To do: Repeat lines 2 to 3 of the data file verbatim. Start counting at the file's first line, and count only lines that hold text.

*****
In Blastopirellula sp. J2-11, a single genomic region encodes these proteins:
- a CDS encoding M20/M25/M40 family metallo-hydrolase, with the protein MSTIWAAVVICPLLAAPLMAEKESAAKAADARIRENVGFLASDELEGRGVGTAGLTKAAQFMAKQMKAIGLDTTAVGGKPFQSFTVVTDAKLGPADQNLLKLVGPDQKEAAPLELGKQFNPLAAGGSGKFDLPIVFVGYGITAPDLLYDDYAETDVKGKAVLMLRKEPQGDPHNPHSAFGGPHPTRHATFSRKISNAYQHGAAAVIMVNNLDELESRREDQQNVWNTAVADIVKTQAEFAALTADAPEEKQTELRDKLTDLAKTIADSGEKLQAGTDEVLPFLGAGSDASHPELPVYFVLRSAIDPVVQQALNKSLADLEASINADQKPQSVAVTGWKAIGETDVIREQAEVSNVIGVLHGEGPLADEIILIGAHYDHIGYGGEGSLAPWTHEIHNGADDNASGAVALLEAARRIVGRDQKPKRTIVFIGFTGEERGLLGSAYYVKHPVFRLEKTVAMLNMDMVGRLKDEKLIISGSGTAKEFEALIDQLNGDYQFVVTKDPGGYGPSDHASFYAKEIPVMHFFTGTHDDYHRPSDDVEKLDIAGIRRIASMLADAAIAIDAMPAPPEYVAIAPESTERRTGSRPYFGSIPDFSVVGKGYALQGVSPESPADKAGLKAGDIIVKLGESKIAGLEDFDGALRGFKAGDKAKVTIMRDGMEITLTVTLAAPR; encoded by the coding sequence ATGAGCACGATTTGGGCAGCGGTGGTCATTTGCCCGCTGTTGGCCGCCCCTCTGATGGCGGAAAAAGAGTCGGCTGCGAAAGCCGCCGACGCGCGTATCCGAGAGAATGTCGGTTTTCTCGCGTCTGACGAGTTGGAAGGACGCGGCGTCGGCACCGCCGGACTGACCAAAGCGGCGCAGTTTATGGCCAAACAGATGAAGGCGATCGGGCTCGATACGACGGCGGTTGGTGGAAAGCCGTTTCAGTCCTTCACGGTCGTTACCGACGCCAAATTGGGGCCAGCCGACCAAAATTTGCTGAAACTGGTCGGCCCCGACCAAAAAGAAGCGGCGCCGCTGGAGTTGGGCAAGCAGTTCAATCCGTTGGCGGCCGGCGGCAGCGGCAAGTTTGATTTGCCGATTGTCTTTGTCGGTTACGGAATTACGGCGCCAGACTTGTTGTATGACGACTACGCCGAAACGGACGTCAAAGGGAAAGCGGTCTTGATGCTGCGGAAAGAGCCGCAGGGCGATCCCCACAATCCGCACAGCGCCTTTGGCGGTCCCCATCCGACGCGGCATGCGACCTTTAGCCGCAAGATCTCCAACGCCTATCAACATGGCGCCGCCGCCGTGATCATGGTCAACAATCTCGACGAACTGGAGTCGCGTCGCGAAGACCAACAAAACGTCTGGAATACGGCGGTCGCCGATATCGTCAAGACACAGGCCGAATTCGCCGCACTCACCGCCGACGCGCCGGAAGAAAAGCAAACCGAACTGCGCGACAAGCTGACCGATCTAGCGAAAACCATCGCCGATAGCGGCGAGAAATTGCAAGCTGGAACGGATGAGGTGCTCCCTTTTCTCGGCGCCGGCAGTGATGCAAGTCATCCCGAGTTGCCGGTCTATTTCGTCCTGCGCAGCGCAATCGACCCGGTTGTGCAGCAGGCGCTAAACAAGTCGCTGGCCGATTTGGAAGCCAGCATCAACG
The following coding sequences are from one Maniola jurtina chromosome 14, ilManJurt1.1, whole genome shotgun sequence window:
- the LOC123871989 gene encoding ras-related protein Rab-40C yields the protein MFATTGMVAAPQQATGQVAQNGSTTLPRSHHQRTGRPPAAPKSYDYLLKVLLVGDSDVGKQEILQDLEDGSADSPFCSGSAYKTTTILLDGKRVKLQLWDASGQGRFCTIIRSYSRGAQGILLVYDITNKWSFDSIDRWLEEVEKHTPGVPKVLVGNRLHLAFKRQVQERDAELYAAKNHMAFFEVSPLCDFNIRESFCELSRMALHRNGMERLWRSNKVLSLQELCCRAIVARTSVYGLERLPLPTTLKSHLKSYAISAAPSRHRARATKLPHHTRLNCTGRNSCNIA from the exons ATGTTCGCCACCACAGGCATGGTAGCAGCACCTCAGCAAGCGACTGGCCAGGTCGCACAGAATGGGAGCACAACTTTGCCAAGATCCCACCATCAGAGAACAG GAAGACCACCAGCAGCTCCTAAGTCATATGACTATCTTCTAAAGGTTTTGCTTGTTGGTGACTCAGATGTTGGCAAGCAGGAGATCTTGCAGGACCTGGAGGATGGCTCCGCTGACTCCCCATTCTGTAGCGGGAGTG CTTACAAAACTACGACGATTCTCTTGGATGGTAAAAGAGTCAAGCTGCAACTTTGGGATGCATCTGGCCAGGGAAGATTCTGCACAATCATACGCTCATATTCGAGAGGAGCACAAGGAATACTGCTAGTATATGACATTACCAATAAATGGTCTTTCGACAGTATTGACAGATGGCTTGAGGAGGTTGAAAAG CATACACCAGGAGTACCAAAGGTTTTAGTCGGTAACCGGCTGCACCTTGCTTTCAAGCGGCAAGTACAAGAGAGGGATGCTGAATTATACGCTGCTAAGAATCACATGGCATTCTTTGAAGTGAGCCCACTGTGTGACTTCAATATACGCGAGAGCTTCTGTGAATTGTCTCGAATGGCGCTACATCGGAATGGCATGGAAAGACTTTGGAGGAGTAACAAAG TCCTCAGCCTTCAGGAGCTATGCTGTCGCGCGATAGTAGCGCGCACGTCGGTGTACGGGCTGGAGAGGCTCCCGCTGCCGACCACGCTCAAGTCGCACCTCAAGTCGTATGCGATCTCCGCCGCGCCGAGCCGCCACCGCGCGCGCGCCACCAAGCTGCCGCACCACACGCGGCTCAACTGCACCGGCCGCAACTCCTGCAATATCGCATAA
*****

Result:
- a CDS encoding M20/M25/M40 family metallo-hydrolase, with the protein MSTIWAAVVICPLLAAPLMAEKESAAKAADARIRENVGFLASDELEGRGVGTAGLTKAAQFMAKQMKAIGLDTTAVGGKPFQSFTVVTDAKLGPADQNLLKLVGPDQKEAAPLELGKQFNPLAAGGSGKFDLPIVFVGYGITAPDLLYDDYAETDVKGKAVLMLRKEPQGDPHNPHSAFGGPHPTRHATFSRKISNAYQHGAAAVIMVNNLDELESRREDQQNVWNTAVADIVKTQAEFAALTADAPEEKQTELRDKLTDLAKTIADSGEKLQAGTDEVLPFLGAGSDASHPELPVYFVLRSAIDPVVQQALNKSLADLEASINADQKPQSVAVTGWKAIGETDVIREQAEVSNVIGVLHGEGPLADEIILIGAHYDHIGYGGEGSLAPWTHEIHNGADDNASGAVALLEAARRIVGRDQKPKRTIVFIGFTGEERGLLGSAYYVKHPVFRLEKTVAMLNMDMVGRLKDEKLIISGSGTAKEFEALIDQLNGDYQFVVTKDPGGYGPSDHASFYAKEIPVMHFFTGTHDDYHRPSDDVEKLDIAGIRRIASMLADAAIAIDAMPAPPEYVAIAPESTERRTGSRPYFGSIPDFSVVGKGYALQGVSPESPADKAGLKAGDIIVKLGESKIAGLEDFDGALRGFKAGDKAKVTIMRDGMEITLTVTLAAPR; encoded by the coding sequence ATGAGCACGATTTGGGCAGCGGTGGTCATTTGCCCGCTGTTGGCCGCCCCTCTGATGGCGGAAAAAGAGTCGGCTGCGAAAGCCGCCGACGCGCGTATCCGAGAGAATGTCGGTTTTCTCGCGTCTGACGAGTTGGAAGGACGCGGCGTCGGCACCGCCGGACTGACCAAAGCGGCGCAGTTTATGGCCAAACAGATGAAGGCGATCGGGCTCGATACGACGGCGGTTGGTGGAAAGCCGTTTCAGTCCTTCACGGTCGTTACCGACGCCAAATTGGGGCCAGCCGACCAAAATTTGCTGAAACTGGTCGGCCCCGACCAAAAAGAAGCGGCGCCGCTGGAGTTGGGCAAGCAGTTCAATCCGTTGGCGGCCGGCGGCAGCGGCAAGTTTGATTTGCCGATTGTCTTTGTCGGTTACGGAATTACGGCGCCAGACTTGTTGTATGACGACTACGCCGAAACGGACGTCAAAGGGAAAGCGGTCTTGATGCTGCGGAAAGAGCCGCAGGGCGATCCCCACAATCCGCACAGCGCCTTTGGCGGTCCCCATCCGACGCGGCATGCGACCTTTAGCCGCAAGATCTCCAACGCCTATCAACATGGCGCCGCCGCCGTGATCATGGTCAACAATCTCGACGAACTGGAGTCGCGTCGCGAAGACCAACAAAACGTCTGGAATACGGCGGTCGCCGATATCGTCAAGACACAGGCCGAATTCGCCGCACTCACCGCCGACGCGCCGGAAGAAAAGCAAACCGAACTGCGCGACAAGCTGACCGATCTAGCGAAAACCATCGCCGATAGCGGCGAGAAATTGCAAGCTGGAACGGATGAGGTGCTCCCTTTTCTCGGCGCCGGCAGTGATGCAAGTCATCCCGAGTTGCCGGTCTATTTCGTCCTGCGCAGCGCAATCGACCCGGTTGTGCAGCAGGCGCTAAACAAGTCGCTGGCCGATTTGGAAGCCAGCATCAACG
The following coding sequences are from one Maniola jurtina chromosome 14, ilManJurt1.1, whole genome shotgun sequence window: